Author(s): De Groot AS, Martin W
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Abstract One of the great surprises of the biologics revolution has been the discovery that recombinant human proteins, including monoclonals of human origin, can cause immune responses when administered to immune-competent subjects. Preclinical and clinical evaluations of the potential immunogenicity of biologics have been primarily focused on humoral immune responses and as a result, the critical contribution of T cells to the development of anti-monoclonal antibodies (also known as anti-drug antibodies or ADA) has been somewhat overlooked. Recent publications have confirmed the role of effector T cells and begun to explore the role of regulatory T cells in the development of anti-drug antibodies. This review will focus on the role of T-cell-dependent (Td) immunogenicity assessment in the preclinical and clinical phases of drug development and summarize new data on regulatory T-cell epitopes contained in the Fc and CH1 domains of IgG. Recommendations for Td immunogenicity screening and assessment provided in this article may contribute to the development of safer protein-based drugs for human use.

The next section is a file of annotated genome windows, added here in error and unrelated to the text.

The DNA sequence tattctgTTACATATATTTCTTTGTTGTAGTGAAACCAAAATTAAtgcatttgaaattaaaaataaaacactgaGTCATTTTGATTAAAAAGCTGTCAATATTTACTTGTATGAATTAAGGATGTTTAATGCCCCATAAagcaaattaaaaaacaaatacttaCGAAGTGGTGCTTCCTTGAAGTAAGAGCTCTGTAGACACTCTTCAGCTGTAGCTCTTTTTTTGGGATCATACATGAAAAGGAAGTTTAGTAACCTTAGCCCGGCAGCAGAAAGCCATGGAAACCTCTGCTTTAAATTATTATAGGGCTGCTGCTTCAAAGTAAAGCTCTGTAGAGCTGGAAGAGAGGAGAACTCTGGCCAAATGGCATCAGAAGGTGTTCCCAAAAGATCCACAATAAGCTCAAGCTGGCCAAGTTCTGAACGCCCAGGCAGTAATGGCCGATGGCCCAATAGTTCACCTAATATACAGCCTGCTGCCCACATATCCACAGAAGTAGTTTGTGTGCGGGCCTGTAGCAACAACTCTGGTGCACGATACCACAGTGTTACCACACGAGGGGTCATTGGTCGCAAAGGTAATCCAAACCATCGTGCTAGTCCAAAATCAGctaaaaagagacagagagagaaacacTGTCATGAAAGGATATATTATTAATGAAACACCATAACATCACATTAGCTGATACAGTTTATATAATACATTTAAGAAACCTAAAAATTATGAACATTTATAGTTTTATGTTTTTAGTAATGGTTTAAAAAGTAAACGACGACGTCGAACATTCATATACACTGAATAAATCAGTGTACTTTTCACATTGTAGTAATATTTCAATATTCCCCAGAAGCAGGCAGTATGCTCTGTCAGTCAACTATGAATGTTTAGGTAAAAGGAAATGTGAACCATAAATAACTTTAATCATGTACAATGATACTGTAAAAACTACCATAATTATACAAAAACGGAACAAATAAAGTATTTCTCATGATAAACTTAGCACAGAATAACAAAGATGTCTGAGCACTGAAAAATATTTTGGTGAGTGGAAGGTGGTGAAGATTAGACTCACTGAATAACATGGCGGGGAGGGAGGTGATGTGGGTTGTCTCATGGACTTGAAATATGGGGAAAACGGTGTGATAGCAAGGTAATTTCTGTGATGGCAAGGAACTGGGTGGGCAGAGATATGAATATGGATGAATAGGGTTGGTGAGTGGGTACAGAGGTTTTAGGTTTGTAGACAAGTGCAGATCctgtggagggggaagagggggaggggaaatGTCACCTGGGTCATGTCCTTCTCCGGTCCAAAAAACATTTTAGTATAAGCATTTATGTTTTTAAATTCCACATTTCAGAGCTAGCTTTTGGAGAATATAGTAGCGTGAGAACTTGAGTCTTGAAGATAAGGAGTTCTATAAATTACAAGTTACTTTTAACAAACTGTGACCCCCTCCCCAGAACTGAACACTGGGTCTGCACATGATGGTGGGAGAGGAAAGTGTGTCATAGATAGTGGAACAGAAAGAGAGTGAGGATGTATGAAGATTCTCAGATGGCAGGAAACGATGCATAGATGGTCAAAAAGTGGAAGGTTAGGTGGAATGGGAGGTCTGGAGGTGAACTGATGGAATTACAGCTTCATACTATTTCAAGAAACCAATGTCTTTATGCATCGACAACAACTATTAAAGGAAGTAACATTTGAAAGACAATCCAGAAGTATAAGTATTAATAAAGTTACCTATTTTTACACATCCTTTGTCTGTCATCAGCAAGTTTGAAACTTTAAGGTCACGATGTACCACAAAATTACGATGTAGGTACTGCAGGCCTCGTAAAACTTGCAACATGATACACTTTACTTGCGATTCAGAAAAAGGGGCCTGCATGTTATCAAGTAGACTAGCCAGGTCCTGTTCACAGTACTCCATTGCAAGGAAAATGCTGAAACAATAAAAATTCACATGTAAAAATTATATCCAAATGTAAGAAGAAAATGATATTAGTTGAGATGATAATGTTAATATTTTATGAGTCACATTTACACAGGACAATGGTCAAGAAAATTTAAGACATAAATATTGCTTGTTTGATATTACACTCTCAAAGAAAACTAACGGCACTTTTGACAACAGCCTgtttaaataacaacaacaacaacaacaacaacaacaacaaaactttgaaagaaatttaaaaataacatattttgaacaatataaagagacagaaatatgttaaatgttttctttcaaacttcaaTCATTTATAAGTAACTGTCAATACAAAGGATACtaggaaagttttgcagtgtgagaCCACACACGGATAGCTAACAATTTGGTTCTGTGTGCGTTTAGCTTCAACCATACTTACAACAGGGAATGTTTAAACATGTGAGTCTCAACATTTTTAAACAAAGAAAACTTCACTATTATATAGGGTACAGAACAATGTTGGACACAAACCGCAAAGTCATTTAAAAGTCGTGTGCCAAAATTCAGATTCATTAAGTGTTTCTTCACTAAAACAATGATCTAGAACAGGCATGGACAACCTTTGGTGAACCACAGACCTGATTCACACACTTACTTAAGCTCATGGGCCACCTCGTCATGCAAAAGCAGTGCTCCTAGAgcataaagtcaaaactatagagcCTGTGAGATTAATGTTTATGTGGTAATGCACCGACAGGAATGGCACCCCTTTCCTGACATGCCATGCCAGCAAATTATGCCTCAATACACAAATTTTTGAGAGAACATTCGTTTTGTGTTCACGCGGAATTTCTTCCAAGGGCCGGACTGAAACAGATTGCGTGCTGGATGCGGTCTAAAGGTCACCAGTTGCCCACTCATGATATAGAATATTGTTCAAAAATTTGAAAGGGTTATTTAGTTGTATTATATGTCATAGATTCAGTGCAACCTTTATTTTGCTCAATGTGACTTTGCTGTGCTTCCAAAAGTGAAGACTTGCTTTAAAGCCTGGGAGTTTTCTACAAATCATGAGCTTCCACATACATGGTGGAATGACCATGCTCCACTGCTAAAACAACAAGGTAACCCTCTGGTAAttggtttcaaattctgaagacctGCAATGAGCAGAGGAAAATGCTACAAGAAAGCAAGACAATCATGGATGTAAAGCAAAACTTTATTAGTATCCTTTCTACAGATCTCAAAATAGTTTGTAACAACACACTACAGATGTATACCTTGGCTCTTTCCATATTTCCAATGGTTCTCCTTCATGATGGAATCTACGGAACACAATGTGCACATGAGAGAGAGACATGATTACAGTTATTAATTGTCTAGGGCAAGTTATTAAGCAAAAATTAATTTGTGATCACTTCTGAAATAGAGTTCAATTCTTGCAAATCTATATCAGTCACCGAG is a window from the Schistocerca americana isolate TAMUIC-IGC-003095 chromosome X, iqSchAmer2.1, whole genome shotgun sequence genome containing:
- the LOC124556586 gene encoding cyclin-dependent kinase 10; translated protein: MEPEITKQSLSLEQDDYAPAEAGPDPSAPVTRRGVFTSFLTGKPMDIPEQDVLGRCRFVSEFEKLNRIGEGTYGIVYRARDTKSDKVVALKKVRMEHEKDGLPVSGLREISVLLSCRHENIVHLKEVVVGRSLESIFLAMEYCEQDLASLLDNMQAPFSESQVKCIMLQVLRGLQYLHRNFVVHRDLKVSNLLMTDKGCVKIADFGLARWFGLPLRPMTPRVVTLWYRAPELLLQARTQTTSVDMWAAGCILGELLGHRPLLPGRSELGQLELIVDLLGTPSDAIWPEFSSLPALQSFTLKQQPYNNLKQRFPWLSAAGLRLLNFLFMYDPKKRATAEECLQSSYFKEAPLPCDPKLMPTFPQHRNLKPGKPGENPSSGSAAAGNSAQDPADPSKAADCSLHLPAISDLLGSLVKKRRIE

This article was published in Clin Immunol
and referenced in Journal of Computer Science & Systems Biology